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  1. Study Finds Evidence of Racial and Class Discrimination Among Psychotherapists

    A new study suggests that psychotherapists discriminate against prospective patients who are black or working class.

    "Although I expected to find racial and class-based disparities, the magnitude of the discrimination working-class therapy seekers faced exceeded my grimmest expectations," said Heather Kugelmass, a doctoral student in sociology at Princeton University and the author of the study.

  2. Study Reveals Incarceration’s Hidden Wounds for African American Men

    There’s a stark and troubling way that incarceration diminishes the ability of a former inmate to empathize with a loved one behind bars, but existing sociological theories fail to capture it, Vanderbilt University sociologists have found.

  3. The Ecstatic Edge of Politics: Sociology and Donald Trump

    "As the United States prepares for the upcoming presidential election, Arlie Hochschild’s essay, “The Ecstatic Edge of Politics: Sociology and Donald Trump,” provides valuable insight into the emotional dynamics that underpin the political perceptions of Trump supporters. Hochschild’s account provides new perspective on the causes of the disenchantment experienced by large sections of the voting population and the particular nature of Donald Trump’s charismatic appeal to them." -  Michael Sauder, editor, Contemporary Sociology

  4. The New Politics of Masculinity and Migration

    We’ve never seen a presidential election season like this one. So much is noteworthy, including the first female U.S. presidential candidate, but there is a strong need to address an issue that has not been sufficiently underscored: how Donald Trump’s campaign is fueled by the articulation of misogyny and xenophobia.

  5. ASA Continues to Respond to the Changing Climate for Sociologists in America

    ASA has a long and ongoing history of activity supporting diversity, inclusion, free inquiry, and academic freedom.  The need for such activity has escalated in recent weeks in deeply troubling ways, with developments ranging from a rash of racist, xenophobic, and other forms of discriminatory activities on campuses across the nation to the introduction of the Professor Watchlist which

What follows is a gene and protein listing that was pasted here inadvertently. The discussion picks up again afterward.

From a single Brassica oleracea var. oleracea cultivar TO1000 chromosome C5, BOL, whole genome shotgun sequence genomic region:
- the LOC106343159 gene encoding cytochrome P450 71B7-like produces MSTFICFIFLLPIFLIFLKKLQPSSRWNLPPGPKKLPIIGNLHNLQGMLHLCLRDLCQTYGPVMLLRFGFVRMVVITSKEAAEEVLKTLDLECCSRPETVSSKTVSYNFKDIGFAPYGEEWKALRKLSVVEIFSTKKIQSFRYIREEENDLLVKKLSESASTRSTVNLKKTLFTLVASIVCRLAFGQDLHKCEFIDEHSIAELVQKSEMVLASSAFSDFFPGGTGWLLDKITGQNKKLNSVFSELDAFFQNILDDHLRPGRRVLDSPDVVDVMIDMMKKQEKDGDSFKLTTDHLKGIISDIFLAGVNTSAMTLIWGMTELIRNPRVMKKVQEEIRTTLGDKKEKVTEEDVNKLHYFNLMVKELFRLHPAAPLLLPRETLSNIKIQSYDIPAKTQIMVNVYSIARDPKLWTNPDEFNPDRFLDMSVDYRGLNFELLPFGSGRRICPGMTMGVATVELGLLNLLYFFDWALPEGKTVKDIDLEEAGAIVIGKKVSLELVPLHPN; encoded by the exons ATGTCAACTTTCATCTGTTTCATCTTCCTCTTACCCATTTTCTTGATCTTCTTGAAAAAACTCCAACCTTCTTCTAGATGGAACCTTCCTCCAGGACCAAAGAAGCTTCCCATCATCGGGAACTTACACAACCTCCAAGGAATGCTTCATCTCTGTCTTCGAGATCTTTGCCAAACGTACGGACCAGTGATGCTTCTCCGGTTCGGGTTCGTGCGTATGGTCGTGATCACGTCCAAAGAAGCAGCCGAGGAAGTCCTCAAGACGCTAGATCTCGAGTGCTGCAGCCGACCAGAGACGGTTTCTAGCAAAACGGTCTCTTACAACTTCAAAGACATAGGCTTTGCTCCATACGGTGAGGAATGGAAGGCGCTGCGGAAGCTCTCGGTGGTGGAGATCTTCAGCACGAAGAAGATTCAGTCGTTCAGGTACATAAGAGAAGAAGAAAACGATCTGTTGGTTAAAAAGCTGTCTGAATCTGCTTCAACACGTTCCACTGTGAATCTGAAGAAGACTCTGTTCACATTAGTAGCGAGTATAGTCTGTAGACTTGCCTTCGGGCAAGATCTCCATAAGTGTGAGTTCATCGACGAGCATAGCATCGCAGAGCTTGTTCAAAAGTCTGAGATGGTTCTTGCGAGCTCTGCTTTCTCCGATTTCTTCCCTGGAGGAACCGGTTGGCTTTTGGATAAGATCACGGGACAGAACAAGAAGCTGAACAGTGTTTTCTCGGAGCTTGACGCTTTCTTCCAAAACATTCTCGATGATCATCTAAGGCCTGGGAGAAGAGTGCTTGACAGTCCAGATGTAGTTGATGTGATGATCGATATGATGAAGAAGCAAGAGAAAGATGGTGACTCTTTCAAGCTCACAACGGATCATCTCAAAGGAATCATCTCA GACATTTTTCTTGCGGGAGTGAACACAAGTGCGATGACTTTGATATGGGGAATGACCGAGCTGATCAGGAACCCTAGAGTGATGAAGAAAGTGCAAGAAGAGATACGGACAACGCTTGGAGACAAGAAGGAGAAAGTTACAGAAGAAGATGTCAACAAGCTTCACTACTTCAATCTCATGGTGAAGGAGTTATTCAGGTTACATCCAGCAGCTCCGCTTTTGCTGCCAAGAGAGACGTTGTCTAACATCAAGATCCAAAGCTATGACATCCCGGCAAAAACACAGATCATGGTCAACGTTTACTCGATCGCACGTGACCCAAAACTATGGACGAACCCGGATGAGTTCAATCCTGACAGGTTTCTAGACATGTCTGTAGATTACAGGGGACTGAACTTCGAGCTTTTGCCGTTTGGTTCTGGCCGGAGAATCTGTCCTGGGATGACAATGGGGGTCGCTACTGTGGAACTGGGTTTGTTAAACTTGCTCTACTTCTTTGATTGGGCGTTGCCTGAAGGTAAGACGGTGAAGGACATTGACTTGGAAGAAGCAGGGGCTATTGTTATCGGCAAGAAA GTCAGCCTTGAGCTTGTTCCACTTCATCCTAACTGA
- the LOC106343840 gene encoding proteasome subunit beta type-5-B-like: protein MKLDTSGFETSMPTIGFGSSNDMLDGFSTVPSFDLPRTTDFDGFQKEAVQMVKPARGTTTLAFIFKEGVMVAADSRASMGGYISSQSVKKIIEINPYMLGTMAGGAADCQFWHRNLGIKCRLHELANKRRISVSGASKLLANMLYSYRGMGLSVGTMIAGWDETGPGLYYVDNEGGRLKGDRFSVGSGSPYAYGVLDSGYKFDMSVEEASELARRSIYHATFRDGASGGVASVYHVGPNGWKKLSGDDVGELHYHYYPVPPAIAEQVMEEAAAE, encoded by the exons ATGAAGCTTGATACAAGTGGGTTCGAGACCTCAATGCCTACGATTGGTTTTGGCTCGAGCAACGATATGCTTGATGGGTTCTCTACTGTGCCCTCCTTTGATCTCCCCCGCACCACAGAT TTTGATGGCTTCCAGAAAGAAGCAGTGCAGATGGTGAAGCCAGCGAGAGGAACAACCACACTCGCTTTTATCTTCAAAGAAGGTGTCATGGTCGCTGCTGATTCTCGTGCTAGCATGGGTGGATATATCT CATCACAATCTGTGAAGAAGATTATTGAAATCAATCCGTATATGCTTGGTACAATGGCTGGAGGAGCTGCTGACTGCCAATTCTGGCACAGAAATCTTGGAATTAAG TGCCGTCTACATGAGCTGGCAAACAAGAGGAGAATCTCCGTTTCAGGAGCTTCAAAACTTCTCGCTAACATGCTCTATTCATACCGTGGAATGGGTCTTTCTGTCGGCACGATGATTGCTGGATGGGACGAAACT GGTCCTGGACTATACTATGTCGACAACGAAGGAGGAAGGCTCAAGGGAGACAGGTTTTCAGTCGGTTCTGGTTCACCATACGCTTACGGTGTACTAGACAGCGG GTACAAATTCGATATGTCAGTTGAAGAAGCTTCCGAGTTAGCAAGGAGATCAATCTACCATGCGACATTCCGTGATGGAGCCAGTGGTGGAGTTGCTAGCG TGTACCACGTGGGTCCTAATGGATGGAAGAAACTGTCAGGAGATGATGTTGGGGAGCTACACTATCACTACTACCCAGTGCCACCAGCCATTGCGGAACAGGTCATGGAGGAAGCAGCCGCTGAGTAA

6. Statement of the American Sociological Association Concerning the New Administration’s Recent and Future Activities

    Against the background of events that have unfolded over the last week, we are writing today to let you know that ASA is monitoring events carefully, has responded to some developments already, and will continue to respond in the future. And we welcome and need your help with this effort.

  7. Safety pins, awareness ribbons, and the challenges of new symbols

    For many Americans, safety pins have suddenly appeared everywhere: Pinned to shirts, posted to Facebook, or worn by celebrities. When I started wearing one a handful of strangers asked “what the heck are these safety pins all about?” This is the challenge of new symbols. Before they can work people need to know what they mean.

  8. Science Community Response to Proposed Visa Changes

    ASA signed on to a letter from the American Association for the Advancement of Science expressing our concerns regarding the Notice of Information Collection under OMB Emergency Review: Supplemental Questions for Visa Applicants published in the Federal Register on May 4, 2017.

  9. ASA Statement on Trump’s Decision to End the DACA Program

    The American Sociological Association (ASA) calls on President Trump to reverse his decision to end the Deferred Action on Childhood Arrivals Program (DACA).  Absent such a reversal, we implore Congress to reinstate the program with expedience.  DACA currently affects almost 800,000 young, undocumented immigrants by providing a work permit and protection from deportation.  DACA status expires every two years, and immigrants are eligible for renewal. 

  10. Sociological Insights for Development Policy

    The Sociology of Development Section announces a new policy brief series: Sociological Insights for Development Policy. The purpose of the series is not only to raise awareness of the thought-provoking research being done by members of the section, but also to strengthen engagement between scholars, policy makers and development practitioners. The long-term aim is to enhance sociology’s impact on development discourse and practice throughout the world. Sociological Insights for Development Policy publish short (2-page) briefs that are distilled from section members’ research.